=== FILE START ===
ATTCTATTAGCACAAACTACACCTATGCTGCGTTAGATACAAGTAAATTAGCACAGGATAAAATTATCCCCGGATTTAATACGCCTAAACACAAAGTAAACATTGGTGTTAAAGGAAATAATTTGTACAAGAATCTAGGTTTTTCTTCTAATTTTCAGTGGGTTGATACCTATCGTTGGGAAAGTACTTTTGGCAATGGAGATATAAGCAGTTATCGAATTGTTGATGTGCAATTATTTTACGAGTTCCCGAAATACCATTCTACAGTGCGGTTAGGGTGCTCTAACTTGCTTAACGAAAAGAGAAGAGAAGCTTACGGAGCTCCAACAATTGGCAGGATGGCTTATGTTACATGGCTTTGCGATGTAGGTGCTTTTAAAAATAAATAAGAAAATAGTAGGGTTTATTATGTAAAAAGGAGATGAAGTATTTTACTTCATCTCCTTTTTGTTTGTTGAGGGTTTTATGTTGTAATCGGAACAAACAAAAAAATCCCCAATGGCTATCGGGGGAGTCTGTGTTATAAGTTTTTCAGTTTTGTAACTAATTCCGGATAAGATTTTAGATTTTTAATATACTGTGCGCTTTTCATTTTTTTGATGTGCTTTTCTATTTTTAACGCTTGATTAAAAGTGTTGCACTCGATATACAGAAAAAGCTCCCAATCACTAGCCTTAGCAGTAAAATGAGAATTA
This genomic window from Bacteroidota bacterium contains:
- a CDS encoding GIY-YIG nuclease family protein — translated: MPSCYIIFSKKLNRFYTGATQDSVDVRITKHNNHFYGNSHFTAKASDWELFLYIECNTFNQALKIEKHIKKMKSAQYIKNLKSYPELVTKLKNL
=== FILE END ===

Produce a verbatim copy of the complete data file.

ATTCTATTAGCACAAACTACACCTATGCTGCGTTAGATACAAGTAAATTAGCACAGGATAAAATTATCCCCGGATTTAATACGCCTAAACACAAAGTAAACATTGGTGTTAAAGGAAATAATTTGTACAAGAATCTAGGTTTTTCTTCTAATTTTCAGTGGGTTGATACCTATCGTTGGGAAAGTACTTTTGGCAATGGAGATATAAGCAGTTATCGAATTGTTGATGTGCAATTATTTTACGAGTTCCCGAAATACCATTCTACAGTGCGGTTAGGGTGCTCTAACTTGCTTAACGAAAAGAGAAGAGAAGCTTACGGAGCTCCAACAATTGGCAGGATGGCTTATGTTACATGGCTTTGCGATGTAGGTGCTTTTAAAAATAAATAAGAAAATAGTAGGGTTTATTATGTAAAAAGGAGATGAAGTATTTTACTTCATCTCCTTTTTGTTTGTTGAGGGTTTTATGTTGTAATCGGAACAAACAAAAAAATCCCCAATGGCTATCGGGGGAGTCTGTGTTATAAGTTTTTCAGTTTTGTAACTAATTCCGGATAAGATTTTAGATTTTTAATATACTGTGCGCTTTTCATTTTTTTGATGTGCTTTTCTATTTTTAACGCTTGATTAAAAGTGTTGCACTCGATATACAGAAAAAGCTCCCAATCACTAGCCTTAGCAGTAAAATGAGAATTA
This genomic window from Bacteroidota bacterium contains:
- a CDS encoding GIY-YIG nuclease family protein — translated: MPSCYIIFSKKLNRFYTGATQDSVDVRITKHNNHFYGNSHFTAKASDWELFLYIECNTFNQALKIEKHIKKMKSAQYIKNLKSYPELVTKLKNL